Hockey’s fun. While the casual fan may just follow their favourite team, the more dedicated will follow their farm team(s) in the AHL and/or ECHL. If you want to go even further you can also follow prospects in the CHL and NCAA. But if all those leagues still aren’t enough to satisfy your hockey craving, then this post is here to help.
The NHL may be the world’s #1 hockey league, but that doesn’t mean they’re the only one that’s well established. Europe has a handful of leagues as well that garner large audiences as well. In fact, Dinamo Minsk of the KHL had an average audience of 13,230 people last season, higher than the Hurricanes, Coyotes and Islanders. This post will look at some of the larger leagues around the world, and help you, the reader, make a decision on who to cheer for in 2017-18.
Kontinental Hockey League (KHL)
Info: The world’s second largest league, the KHL is made up of 27 teams spanning mostly across Russia. There’s also teams in Kazakhstan (Astana), Belarus (Minsk), Latvia (Riga), Slovakia (Bratislava), Finland (Helsinki) and most recently China (Beijing). Their rapid expansion will also continue as they plan on expanding into London, England.
A big difference with the KHL is the timing of their schedule, as many teams are already a dozen games in. If an NHL player is struggling to get a contract, then the KHL is usually their first contact.
Who to cheer for: There’s a few good options, really.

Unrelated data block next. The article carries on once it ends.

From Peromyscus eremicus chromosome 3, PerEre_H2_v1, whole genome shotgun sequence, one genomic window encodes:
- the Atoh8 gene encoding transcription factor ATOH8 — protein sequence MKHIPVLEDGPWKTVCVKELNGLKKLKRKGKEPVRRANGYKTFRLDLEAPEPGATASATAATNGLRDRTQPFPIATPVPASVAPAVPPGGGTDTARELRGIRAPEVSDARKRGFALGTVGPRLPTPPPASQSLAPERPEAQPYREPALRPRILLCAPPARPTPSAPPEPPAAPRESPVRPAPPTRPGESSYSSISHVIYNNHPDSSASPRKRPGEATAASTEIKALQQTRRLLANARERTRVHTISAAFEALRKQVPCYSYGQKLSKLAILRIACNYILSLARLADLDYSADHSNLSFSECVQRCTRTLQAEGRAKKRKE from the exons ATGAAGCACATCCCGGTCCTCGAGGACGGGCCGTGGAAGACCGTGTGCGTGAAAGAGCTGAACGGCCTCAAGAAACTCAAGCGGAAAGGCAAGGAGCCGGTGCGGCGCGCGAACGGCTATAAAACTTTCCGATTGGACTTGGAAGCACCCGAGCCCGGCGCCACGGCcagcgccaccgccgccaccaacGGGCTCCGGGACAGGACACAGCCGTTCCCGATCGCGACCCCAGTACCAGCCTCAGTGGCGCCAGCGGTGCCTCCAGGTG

Jokerit, the team based in Helsinki, is home to three former Sens players in Peter Regin, Mike Lundin and Matt Gilroy, and was Erik Karlsson’s temporary team during the 2012-13 lockout. Lundin is currently tied for the team lead in points (1 goal + 7 assists in 9 GP), good for 7th amongst defencemen. With Jokerit, however, it’s worth considering that their star player is Eeli Tolvanen, who was drafted 30th overall by Nashville in 2017 — one pick after the Sens. He looks to be a star in the making, which could be painful for a Sens fan to cheer for.
If that doesn’t suit your fancy, you could instead cheer for Anton Volchenkov, who’s still going strong at 35 playing for Admiral Vladivostok. They’re last in their division, though, so it may be a rough season ahead. Another fan-favourite during his time with Ottawa is Kaspars Daugavins, who’s been hanging around the league as a top-six forward for what’s now his fifth season. His team, Torpedo Nizhny Novgorod, is currently sitting in the middle of the pack.
If cheering for former Sens players isn’t your thing, then the clear team to root for is SKA St. Petersburg, who are undefeated after twelve games. The reigning champions are stacked, with all three of the league’s top three scorers in Pavel Datsyuk, Ilya Kovalchuk and Nikita Gusev. And this is after they lost Vadim Shipachyov and Evgeni Dadonov in the off-season. They’re a fun team to watch, and are far and away favourites to repeat as champions. They’re also the home to David Rundblad.
Swedish Hockey League (SHL)
Info: Next in line after the KHL in terms of size and popularity is the SHL, a 14-team league with every one based in Sweden. The skill level is a step down from the KHL, and is known for being a lower scoring league. Their season has yet to start, although the first games begin tomorrow.